Following the whole Copenhagen meeting was quite depressing (though not at all surprising).
Touted as the consensus-building answer to our Earth’s woes (uh, us), it merely exemplified that almost every country will put their ability to make money above the future of the planet. Now here we are, left with a watered down version of the Kyoto Protocol.
But I’m not here to lament the fact that, as a human race, we can’t seem to get our you-know-what together. Ok, maybe just a little bit. Mostly, though, I’m here to contemplate what the Earth does for us travelers, and what, in turn, we must do for it.
Weird thought? Yes. Still, it is quite obvious that beyond simple survival questions, without lands both near and far, we would have nowhere to travel. We would lack inspiration to write, to discuss and break through borders in our minds and hearts, and find it harder to believe in the connections possible even when different languages are spoken.
Though not about a traveler’s dilemma around climate change, John Wihbey at the Huffington Post wrote a moving piece, After Copenhagen Chaos, A Bit of Emerson for the Soul, about the breakdown at “Hopenhagen” (or Nopenhagen?), and what we do now. He notes:
Environmental thinking…has always had a practical and a philosophical side. At this difficult moment – one that feels almost funereal for many, the very winter of climate discontent – there is still some consolation in recalling the philosophy that got the discussion going.
I agree. If we can’t understand what got the discussion going in the first place, then how can we reassess and move forward?
The Next Great Hope
A traveler makes their way to new and different places not only to experience other cultures, but to literally see new lands. I think about my most recent drive across the US along I-40, which takes you from the flat farmland of Southern California to the mountainous region filled with leaf-covered trees of Western North Carolina (and eventually, the warm beaches along the Atlantic ocean).
Dry desert with seemingly hand-crafted rocks jutting out from the Earth greet you in Arizona and New Mexico; the “Old West” brush and prairies appear in Northern Texas and Oklahoma; the sunset flirts in the rear view mirror, casting golden highlights in Alabama and Tennessee. This beauty, among reflections of it all over the world, is at the heart of the environmental movement and is the purpose for the discussion.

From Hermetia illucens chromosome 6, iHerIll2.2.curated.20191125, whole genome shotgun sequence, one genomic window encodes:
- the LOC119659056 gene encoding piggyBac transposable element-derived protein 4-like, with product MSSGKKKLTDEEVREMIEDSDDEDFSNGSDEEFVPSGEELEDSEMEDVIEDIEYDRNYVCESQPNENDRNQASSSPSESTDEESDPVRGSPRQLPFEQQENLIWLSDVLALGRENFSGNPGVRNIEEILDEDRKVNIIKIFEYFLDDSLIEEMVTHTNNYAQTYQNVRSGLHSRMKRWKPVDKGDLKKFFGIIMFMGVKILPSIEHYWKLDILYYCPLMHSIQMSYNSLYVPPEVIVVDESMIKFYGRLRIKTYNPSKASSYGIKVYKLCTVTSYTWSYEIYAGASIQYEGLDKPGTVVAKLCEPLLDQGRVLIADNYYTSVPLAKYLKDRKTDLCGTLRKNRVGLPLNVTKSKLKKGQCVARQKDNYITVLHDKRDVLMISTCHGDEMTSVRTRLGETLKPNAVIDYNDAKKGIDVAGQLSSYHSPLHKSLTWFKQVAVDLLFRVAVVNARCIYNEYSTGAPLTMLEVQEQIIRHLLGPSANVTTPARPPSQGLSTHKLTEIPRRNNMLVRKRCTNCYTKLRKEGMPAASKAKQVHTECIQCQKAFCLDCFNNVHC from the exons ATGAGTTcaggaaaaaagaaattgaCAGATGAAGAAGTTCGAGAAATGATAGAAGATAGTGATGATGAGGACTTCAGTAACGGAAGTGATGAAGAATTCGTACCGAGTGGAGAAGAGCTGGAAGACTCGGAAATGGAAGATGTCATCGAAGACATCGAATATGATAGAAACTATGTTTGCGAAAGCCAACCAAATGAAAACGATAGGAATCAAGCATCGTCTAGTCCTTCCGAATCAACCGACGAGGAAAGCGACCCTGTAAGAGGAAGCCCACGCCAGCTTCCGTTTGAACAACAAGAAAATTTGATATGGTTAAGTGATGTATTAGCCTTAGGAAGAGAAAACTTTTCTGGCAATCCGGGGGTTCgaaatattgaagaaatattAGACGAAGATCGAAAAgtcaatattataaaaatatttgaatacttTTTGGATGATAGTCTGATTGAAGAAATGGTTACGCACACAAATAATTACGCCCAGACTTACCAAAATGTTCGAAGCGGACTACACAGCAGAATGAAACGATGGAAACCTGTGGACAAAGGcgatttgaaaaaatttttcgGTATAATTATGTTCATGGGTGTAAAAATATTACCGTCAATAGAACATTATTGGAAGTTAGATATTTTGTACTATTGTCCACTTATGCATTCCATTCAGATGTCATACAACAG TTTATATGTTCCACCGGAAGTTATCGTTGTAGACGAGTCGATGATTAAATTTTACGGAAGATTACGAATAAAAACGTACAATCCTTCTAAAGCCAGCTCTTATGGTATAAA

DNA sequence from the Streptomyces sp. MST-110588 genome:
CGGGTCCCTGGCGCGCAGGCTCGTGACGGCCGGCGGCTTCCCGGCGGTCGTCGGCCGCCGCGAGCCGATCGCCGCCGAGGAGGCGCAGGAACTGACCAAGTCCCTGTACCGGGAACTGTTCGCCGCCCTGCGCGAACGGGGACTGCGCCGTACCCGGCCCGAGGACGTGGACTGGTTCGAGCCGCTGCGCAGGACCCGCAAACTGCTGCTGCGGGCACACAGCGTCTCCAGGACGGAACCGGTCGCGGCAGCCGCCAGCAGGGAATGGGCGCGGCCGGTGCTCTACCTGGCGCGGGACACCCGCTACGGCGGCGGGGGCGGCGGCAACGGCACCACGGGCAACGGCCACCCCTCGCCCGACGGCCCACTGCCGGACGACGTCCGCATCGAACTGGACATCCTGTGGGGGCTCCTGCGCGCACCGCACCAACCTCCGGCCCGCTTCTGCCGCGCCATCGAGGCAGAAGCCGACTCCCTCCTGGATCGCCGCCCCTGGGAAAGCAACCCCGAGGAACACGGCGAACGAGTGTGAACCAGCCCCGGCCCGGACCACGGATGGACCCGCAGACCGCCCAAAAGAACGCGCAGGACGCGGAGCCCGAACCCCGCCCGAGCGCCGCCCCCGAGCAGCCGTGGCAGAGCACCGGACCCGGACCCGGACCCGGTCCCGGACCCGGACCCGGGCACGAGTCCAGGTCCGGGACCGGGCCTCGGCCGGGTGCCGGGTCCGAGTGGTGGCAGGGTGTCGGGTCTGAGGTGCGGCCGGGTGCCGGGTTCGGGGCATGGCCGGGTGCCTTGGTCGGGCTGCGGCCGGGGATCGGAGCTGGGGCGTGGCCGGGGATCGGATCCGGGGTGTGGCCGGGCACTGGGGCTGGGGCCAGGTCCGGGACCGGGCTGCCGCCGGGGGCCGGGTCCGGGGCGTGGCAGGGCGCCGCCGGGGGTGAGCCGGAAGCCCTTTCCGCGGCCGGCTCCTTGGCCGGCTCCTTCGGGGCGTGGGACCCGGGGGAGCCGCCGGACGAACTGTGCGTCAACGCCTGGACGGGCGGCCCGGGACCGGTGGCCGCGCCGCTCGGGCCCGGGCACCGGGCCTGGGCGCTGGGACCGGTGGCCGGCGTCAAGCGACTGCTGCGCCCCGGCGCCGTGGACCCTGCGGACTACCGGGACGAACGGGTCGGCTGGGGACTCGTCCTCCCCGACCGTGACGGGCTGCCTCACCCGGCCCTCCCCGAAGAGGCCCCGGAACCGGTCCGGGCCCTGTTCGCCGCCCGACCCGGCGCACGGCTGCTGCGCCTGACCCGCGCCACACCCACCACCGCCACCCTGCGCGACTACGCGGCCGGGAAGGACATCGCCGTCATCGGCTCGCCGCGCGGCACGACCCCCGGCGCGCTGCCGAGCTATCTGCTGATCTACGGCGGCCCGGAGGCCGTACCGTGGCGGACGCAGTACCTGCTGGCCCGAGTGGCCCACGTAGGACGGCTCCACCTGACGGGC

Wihbey also states:
When you look out on wind-blasted peaks that sweep down into valleys of frosted trees – when you are “out there” among the eloquence of the elements – thought of this “romantic” type comes in purer form. So does deeper reflection. What is nature? Why is it valuable? What is our relation to it? Where are we going together?
My questions are: What are we doing? Why can’t we seem to change? It’s as if we are stuck in some way, even though change is such a normal human process. Maybe it’s because we think we will go “backwards” in order to save these precious views for our children and grandchildren, that to have enough clean water available to drink and to keep coastal cities above ocean level means the end of commerce, and comfort, as we know it. And this scares us.
What to do, then? Similar to a recent post at BNT about how science needs to bring sexy back, Wihbey includes a perspective from environmentalist Stewart Brand. Brand laments that we need a whole new paradigm beyond romantics and scientists to take on the environmental battle – we need environmental “engineers”: essentially, problem-solvers that will push us over the tipping point.
Perhaps this is a possible answer to the argument between George Monbiot and Paul Kingsnorth about the seemingly inevitable-coming apocalypse. From what I can see, some sort of new thinking is crucial. Otherwise, the beauty – and our travels – will simply be distant memories.
What do you think must happen now that Copenhagen didn’t fulfill its promises? Share your thoughts below.
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